Respecting Aging Parents–a Two Way Street

It Is About Respecting Aging Parents, But How Do You Do It?

It is hard to be an adult child to an aging parent. But it is also hard to be an aging parent being cared for by an adult child. One solution: Think of this relationship as a partnership, not as one family member providing a service to another.

Indeed, the phrase “care partners” is catching on in some corners of the family caregiving world. But whether the description works for you or not, don’t ignore the idea behind it.

 

Helicopter children

You’ve heard about helicopter parents—those moms and dads who obsess over how to protect their young children from the risks of life. Well, helicopter children, it seems, are those  who can’t stop worrying about their aging parents. Should they stay in their home? What if they fall? Is it time to stop driving?

These are not trivial questions. And there often comes a time when they need to be asked. But, if not used with care, they can be corrosive and counterproductive.

Which brings us back to the ethical underpinnings of family caregiving. For Christians and Jews, the starting point is the Fifth Commandment in the Hebrew Bible, usually translated as “honor your father and mother.” Later, the book of Leviticus, we are told to “respect our mother and father.”

The Quran says, “Whether one or more attain old age in thy life, say not to them a word of contempt, nor repel them, but address them in terms of honor.”  Hindus are taught to “serve” their parents, especially in old age.  Buddhism teaches that children should respect aging parents, and that one form of respect is listening to their advice.

Parenting  your parents.

What do respect and honor mean? Well, here is what it does not mean:  In self-help books and blogs, you may come across the phrase, “parenting your parents,” or, even worse, “You have become your parents, and they have become your children.”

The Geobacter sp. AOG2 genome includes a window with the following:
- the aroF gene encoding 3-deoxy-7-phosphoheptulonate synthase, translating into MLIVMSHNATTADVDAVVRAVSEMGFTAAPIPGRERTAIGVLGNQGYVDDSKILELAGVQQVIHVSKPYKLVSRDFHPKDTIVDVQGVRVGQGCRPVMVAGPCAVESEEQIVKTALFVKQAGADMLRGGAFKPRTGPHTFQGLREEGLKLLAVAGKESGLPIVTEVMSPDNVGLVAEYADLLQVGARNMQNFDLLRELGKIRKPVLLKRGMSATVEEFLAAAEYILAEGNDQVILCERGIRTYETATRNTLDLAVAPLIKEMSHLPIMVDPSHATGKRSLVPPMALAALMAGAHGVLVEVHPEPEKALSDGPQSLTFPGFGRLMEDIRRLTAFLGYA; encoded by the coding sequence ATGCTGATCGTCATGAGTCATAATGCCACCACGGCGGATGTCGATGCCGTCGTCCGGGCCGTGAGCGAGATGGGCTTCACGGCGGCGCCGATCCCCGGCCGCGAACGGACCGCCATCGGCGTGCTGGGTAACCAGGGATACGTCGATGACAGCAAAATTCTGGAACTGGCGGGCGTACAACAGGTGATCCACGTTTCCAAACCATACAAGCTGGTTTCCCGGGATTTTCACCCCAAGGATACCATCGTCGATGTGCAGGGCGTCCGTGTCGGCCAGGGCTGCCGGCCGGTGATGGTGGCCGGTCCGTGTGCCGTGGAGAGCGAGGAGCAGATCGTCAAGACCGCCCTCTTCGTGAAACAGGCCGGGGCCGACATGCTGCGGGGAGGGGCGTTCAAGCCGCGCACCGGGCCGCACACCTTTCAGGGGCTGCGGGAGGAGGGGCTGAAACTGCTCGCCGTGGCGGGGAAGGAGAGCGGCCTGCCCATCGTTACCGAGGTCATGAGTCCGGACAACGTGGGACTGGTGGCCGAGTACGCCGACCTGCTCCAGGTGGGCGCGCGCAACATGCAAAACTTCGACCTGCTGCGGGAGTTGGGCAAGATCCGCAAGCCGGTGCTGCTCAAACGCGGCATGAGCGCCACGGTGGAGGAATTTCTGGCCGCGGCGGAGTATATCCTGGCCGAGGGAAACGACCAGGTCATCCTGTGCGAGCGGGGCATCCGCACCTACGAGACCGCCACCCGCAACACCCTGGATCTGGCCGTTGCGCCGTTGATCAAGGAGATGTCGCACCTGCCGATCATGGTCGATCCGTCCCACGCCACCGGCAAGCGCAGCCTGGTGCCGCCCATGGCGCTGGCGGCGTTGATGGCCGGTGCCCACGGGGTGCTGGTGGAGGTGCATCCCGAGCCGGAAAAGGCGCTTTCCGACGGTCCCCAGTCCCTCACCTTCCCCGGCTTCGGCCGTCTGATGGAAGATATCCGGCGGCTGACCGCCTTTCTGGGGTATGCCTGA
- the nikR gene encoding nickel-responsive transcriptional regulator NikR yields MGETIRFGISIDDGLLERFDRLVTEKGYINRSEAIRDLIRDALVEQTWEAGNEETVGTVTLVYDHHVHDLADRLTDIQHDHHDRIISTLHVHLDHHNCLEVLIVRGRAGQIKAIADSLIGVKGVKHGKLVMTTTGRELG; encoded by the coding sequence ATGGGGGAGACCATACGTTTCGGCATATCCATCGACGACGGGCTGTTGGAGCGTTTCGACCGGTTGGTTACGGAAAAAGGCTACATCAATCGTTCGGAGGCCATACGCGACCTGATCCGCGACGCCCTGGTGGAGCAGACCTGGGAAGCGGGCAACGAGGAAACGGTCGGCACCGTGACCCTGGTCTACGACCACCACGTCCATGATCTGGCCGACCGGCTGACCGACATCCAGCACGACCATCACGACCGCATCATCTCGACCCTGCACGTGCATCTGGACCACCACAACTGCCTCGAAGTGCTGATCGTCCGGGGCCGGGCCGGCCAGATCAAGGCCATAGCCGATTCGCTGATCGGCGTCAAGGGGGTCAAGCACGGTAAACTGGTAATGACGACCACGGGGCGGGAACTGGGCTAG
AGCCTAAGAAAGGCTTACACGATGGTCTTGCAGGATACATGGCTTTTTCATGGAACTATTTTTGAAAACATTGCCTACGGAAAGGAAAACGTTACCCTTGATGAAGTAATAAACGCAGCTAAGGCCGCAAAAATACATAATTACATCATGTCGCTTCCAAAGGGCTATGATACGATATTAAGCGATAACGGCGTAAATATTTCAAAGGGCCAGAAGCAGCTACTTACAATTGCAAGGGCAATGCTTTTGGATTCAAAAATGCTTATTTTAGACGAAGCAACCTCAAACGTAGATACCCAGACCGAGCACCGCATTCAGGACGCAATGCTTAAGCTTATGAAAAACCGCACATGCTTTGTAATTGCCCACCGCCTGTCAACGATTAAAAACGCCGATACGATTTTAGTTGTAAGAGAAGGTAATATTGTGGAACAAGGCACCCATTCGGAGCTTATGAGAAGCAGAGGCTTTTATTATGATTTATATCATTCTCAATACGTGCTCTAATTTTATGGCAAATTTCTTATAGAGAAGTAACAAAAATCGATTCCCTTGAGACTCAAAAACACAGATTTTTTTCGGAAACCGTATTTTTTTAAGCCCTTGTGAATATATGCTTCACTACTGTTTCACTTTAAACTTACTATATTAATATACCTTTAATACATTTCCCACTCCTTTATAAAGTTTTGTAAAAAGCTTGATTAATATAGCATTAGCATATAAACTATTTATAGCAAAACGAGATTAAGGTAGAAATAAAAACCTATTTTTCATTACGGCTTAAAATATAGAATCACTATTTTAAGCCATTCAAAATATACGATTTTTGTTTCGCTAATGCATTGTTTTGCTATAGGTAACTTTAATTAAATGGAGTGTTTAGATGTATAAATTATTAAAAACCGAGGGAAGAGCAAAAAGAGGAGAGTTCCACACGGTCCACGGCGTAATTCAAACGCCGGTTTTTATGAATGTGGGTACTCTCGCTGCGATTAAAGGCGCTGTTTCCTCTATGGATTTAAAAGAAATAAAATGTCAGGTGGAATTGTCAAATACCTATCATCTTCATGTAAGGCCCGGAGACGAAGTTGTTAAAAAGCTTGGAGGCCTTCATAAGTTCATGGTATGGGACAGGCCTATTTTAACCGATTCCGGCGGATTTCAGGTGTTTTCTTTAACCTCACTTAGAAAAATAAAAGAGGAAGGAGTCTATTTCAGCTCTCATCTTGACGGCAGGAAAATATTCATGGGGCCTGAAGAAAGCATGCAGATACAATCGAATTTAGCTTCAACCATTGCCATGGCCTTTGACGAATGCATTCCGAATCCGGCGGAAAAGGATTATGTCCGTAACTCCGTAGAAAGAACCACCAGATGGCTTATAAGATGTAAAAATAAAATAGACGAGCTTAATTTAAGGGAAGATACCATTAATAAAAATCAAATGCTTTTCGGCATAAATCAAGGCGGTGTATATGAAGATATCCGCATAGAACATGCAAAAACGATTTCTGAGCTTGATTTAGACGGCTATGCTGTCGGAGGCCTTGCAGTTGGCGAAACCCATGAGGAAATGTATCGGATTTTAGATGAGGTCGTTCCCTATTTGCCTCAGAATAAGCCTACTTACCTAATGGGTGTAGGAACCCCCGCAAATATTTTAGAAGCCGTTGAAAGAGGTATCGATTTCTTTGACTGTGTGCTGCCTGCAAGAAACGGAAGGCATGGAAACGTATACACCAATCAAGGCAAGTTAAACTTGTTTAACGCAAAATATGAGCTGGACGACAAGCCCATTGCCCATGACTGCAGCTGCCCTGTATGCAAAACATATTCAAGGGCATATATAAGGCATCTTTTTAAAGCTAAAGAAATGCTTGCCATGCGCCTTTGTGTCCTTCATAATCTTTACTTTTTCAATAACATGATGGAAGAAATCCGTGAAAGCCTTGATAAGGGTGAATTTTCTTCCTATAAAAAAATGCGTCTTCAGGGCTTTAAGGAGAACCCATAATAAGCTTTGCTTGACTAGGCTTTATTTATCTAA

No they have not.

While the time may come when you have to help your parents perform the most intimate physical tasks, and even help them make decisions, they will never be your children. To treat them as if they are is to dishonor and disrespect your aging parents.  As long as they are cognitively able to make decisions, frail seniors have the right to make their own choices. Even if you disagree with them.  That’s what respect is all about.

And that’s where those helicopter children go so far off course.

Starting a conversation with, “mom, you have to…” not only shows a profound lack of respect, it is a recipe for failure. You wouldn’t start a conversation with a spouse that way (at last you wouldn’t if you wanted to accomplish anything).

It is all about talking

At the same time, respect must be a two-way street. Children must respect parents, but aging parents also must respect their children and their desire to help.

In the end, it all comes down to talking. Nothing shows less respect than assuming you know what your parent wants, without actually asking. Your mom may not want to have that conversation but there are ways to encourage it. And often, she does want to talk. She just needs a little nudge.

 

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